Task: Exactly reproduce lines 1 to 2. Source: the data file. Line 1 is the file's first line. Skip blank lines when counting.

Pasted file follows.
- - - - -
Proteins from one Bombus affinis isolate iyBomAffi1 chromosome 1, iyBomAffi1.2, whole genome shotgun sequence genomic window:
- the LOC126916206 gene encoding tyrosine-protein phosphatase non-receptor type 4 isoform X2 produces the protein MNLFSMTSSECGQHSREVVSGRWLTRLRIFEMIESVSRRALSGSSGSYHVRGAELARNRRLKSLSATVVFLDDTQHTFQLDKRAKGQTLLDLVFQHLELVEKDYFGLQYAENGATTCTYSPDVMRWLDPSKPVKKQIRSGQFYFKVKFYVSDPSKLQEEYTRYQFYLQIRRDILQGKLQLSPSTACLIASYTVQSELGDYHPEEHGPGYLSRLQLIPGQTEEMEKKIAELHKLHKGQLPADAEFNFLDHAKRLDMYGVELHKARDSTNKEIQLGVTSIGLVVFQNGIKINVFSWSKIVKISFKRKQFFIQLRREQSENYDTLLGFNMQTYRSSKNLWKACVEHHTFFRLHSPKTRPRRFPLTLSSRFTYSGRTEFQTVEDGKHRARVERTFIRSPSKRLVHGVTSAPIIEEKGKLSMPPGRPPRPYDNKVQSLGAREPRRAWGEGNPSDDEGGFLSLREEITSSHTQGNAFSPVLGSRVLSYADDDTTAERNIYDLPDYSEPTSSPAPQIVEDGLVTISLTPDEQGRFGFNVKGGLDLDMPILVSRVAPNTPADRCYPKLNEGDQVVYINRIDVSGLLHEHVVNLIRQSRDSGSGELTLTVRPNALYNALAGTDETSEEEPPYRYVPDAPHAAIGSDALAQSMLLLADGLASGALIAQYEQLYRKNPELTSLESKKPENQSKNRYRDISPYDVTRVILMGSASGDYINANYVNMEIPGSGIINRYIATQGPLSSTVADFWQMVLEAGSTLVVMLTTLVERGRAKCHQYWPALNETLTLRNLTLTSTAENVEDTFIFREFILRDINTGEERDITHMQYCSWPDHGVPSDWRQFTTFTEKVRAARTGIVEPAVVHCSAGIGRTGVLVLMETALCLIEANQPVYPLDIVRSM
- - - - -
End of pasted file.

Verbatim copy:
Proteins from one Bombus affinis isolate iyBomAffi1 chromosome 1, iyBomAffi1.2, whole genome shotgun sequence genomic window:
- the LOC126916206 gene encoding tyrosine-protein phosphatase non-receptor type 4 isoform X2 produces the protein MNLFSMTSSECGQHSREVVSGRWLTRLRIFEMIESVSRRALSGSSGSYHVRGAELARNRRLKSLSATVVFLDDTQHTFQLDKRAKGQTLLDLVFQHLELVEKDYFGLQYAENGATTCTYSPDVMRWLDPSKPVKKQIRSGQFYFKVKFYVSDPSKLQEEYTRYQFYLQIRRDILQGKLQLSPSTACLIASYTVQSELGDYHPEEHGPGYLSRLQLIPGQTEEMEKKIAELHKLHKGQLPADAEFNFLDHAKRLDMYGVELHKARDSTNKEIQLGVTSIGLVVFQNGIKINVFSWSKIVKISFKRKQFFIQLRREQSENYDTLLGFNMQTYRSSKNLWKACVEHHTFFRLHSPKTRPRRFPLTLSSRFTYSGRTEFQTVEDGKHRARVERTFIRSPSKRLVHGVTSAPIIEEKGKLSMPPGRPPRPYDNKVQSLGAREPRRAWGEGNPSDDEGGFLSLREEITSSHTQGNAFSPVLGSRVLSYADDDTTAERNIYDLPDYSEPTSSPAPQIVEDGLVTISLTPDEQGRFGFNVKGGLDLDMPILVSRVAPNTPADRCYPKLNEGDQVVYINRIDVSGLLHEHVVNLIRQSRDSGSGELTLTVRPNALYNALAGTDETSEEEPPYRYVPDAPHAAIGSDALAQSMLLLADGLASGALIAQYEQLYRKNPELTSLESKKPENQSKNRYRDISPYDVTRVILMGSASGDYINANYVNMEIPGSGIINRYIATQGPLSSTVADFWQMVLEAGSTLVVMLTTLVERGRAKCHQYWPALNETLTLRNLTLTSTAENVEDTFIFREFILRDINTGEERDITHMQYCSWPDHGVPSDWRQFTTFTEKVRAARTGIVEPAVVHCSAGIGRTGVLVLMETALCLIEANQPVYPLDIVRSM